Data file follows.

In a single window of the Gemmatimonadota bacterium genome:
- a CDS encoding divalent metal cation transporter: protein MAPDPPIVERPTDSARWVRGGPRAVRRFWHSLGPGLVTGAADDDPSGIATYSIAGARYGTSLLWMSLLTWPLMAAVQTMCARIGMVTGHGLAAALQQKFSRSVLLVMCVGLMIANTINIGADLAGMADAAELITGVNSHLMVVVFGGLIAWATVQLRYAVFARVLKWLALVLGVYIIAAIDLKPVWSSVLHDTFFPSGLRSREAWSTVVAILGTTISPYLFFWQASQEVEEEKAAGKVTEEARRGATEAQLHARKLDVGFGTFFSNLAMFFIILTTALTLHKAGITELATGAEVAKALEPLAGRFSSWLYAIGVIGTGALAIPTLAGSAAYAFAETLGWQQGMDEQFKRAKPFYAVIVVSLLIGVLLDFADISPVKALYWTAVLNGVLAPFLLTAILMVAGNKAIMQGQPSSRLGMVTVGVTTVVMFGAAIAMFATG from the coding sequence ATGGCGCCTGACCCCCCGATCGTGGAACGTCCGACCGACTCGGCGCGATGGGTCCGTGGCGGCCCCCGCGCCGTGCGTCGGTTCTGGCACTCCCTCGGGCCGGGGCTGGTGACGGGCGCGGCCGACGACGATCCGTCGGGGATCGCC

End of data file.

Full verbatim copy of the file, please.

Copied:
In a single window of the Gemmatimonadota bacterium genome:
- a CDS encoding divalent metal cation transporter: protein MAPDPPIVERPTDSARWVRGGPRAVRRFWHSLGPGLVTGAADDDPSGIATYSIAGARYGTSLLWMSLLTWPLMAAVQTMCARIGMVTGHGLAAALQQKFSRSVLLVMCVGLMIANTINIGADLAGMADAAELITGVNSHLMVVVFGGLIAWATVQLRYAVFARVLKWLALVLGVYIIAAIDLKPVWSSVLHDTFFPSGLRSREAWSTVVAILGTTISPYLFFWQASQEVEEEKAAGKVTEEARRGATEAQLHARKLDVGFGTFFSNLAMFFIILTTALTLHKAGITELATGAEVAKALEPLAGRFSSWLYAIGVIGTGALAIPTLAGSAAYAFAETLGWQQGMDEQFKRAKPFYAVIVVSLLIGVLLDFADISPVKALYWTAVLNGVLAPFLLTAILMVAGNKAIMQGQPSSRLGMVTVGVTTVVMFGAAIAMFATG from the coding sequence ATGGCGCCTGACCCCCCGATCGTGGAACGTCCGACCGACTCGGCGCGATGGGTCCGTGGCGGCCCCCGCGCCGTGCGTCGGTTCTGGCACTCCCTCGGGCCGGGGCTGGTGACGGGCGCGGCCGACGACGATCCGTCGGGGATCGCC